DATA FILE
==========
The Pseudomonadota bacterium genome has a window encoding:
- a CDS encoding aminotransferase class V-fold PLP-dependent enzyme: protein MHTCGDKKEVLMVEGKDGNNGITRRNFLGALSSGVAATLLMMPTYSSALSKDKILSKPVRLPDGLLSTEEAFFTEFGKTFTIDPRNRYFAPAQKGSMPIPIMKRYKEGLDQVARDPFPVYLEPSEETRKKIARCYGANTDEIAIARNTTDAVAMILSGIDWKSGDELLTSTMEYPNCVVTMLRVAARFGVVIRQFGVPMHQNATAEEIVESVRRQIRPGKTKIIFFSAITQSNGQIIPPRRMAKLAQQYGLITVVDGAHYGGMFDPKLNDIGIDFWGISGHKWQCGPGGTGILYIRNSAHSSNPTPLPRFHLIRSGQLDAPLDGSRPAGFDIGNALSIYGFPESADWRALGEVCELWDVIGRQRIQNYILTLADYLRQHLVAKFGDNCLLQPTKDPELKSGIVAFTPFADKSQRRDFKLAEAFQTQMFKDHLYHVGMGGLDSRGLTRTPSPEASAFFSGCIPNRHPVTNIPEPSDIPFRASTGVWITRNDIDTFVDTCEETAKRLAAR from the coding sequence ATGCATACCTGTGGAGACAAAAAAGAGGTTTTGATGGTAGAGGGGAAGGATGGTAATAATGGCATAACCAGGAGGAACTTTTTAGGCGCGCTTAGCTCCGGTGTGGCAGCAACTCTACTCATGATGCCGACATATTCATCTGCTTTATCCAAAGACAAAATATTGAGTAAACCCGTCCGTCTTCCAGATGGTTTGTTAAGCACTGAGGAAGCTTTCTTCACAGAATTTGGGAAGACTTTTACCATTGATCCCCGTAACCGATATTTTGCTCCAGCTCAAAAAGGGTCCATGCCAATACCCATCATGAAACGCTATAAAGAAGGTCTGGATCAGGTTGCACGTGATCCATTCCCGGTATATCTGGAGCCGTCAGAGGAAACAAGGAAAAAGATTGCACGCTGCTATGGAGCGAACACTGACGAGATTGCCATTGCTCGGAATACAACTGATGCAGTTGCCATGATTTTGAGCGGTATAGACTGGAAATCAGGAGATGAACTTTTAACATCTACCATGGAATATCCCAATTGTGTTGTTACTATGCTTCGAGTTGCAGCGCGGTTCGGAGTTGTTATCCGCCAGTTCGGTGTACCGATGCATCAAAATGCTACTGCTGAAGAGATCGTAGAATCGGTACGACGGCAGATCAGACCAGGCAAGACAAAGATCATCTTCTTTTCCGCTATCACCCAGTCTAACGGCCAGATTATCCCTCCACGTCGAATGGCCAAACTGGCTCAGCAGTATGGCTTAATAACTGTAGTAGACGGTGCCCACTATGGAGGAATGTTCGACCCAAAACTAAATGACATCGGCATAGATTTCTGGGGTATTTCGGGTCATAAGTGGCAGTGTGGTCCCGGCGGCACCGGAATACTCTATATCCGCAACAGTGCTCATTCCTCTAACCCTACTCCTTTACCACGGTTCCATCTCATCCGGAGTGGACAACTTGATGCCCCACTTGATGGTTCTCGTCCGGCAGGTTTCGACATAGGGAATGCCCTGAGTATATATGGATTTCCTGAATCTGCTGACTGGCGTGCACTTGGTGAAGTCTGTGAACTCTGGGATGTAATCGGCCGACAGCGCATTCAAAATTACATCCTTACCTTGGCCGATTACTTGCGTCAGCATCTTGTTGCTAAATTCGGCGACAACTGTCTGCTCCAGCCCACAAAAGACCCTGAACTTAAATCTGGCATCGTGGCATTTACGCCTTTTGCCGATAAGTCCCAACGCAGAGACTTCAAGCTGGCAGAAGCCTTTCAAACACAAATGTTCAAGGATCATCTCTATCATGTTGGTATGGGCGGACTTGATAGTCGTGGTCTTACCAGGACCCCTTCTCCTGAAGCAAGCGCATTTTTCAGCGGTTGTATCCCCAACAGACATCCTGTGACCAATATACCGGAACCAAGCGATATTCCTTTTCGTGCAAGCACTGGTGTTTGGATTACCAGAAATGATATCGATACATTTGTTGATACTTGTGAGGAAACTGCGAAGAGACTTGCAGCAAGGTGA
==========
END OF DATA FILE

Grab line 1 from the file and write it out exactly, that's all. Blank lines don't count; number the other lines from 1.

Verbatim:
The Pseudomonadota bacterium genome has a window encoding: